WVGES

Trace Elements in West Virginia Coals

BERYLLIUM (Be)Dividing Line


Beryllium Stratigraphic DistributionBeryllium Geographic DistributionBeryllium Summary Statistics

Beryllium is one of the Clean Air Act, Title III Hazardous Air Pollutant elements and is environmentally important.

Geologic Occurrence: Beryllium in coal is generally considered to be organically bound 1.  Beryllium is also expected to be associated with quartz and clay minerals 1.  Coals of the Kanawha Formation contained the highest Be contents, with lesser amounts of Be in Lower and Upper Pennsylvanian coals.  Highest whole coal Be contents were in coals of the southern coalfield where Kanawha Formation coals are mined.  Beryllium in coals averaged 2.57 ppm on a whole coal basis. Statistically Be did not correlate with ash yield, total sulfur, pyritic sulfur and slightly with yttrium (Y).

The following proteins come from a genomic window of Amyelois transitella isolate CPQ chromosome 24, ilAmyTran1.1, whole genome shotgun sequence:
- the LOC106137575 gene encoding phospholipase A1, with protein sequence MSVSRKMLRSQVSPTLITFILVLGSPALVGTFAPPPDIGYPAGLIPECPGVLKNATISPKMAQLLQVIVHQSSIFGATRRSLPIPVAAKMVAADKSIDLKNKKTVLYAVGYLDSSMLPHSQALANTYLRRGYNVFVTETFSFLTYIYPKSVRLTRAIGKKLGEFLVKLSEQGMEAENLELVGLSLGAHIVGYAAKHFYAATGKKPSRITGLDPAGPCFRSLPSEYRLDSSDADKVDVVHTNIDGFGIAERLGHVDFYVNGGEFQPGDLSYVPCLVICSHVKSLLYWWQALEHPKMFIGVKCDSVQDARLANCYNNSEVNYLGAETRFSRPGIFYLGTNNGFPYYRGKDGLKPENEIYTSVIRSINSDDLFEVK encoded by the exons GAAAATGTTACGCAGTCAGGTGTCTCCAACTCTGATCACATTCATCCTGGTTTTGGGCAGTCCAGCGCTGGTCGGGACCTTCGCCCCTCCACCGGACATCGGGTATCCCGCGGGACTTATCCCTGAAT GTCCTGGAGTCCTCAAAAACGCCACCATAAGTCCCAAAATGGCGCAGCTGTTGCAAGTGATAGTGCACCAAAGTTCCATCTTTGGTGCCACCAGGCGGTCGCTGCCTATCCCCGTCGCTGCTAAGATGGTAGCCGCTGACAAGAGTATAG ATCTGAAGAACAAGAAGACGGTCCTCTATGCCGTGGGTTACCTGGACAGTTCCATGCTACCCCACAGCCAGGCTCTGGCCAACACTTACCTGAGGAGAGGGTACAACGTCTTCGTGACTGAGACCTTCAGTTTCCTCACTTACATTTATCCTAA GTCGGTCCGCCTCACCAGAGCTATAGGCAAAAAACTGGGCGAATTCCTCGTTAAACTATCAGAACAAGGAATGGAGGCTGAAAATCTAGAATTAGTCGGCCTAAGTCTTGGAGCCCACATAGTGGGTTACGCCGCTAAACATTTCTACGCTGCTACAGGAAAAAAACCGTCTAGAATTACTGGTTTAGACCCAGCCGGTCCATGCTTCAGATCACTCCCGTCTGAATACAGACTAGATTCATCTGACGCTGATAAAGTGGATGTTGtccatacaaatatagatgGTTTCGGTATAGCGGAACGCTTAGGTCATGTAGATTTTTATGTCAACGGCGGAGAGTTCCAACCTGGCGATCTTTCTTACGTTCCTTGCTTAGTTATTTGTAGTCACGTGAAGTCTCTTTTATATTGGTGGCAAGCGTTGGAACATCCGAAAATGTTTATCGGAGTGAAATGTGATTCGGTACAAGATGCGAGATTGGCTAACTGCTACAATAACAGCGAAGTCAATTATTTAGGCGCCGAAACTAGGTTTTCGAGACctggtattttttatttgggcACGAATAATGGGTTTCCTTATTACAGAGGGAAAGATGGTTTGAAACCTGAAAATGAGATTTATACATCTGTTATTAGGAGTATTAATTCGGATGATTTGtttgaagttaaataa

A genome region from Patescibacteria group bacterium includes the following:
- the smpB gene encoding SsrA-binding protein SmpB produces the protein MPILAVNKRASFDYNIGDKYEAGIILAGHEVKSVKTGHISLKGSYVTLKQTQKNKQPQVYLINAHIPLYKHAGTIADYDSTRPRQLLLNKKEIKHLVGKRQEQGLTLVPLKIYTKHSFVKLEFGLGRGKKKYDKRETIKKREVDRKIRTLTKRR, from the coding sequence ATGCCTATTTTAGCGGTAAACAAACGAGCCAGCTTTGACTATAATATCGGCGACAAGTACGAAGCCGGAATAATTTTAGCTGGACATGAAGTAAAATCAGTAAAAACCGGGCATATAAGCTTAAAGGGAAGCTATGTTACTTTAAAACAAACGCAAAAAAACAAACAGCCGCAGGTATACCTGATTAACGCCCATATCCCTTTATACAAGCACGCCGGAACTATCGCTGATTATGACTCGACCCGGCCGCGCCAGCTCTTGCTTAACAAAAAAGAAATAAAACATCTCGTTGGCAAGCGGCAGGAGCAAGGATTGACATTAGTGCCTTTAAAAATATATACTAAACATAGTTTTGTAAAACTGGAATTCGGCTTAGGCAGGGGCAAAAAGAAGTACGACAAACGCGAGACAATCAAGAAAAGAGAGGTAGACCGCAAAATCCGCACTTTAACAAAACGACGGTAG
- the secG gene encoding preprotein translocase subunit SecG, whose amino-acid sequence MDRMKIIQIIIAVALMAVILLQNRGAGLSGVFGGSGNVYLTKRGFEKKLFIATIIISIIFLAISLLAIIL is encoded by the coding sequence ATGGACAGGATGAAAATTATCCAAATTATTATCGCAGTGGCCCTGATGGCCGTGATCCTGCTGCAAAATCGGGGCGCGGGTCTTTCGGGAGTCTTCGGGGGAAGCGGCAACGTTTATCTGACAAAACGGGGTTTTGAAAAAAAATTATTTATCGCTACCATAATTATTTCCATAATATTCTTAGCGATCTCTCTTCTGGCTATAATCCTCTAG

Economic Impact: There is no apparent economic impact of beryllium in coal.  Beryllium is used in nuclear reactors, gyroscopes, computer parts and ceramics 2.

Environmental Impact: Beryllium is toxic and despite generally low Be abundance in coals, beryllium in the environment is attributed to coal combustion 3. However, studies have shown that less than 4% of the beryllium in coal burned is emitted to the atmosphere 4.

References:
    1.  Swaine, D.J., (1990)
    2.  CRC Handbook of Chemistry and Physics
    3.  Fishbein, L., (1981)
    4.  Gladney, E.S. and Owens, J.W., (1976)
 

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Page last revised: January 23, 2006


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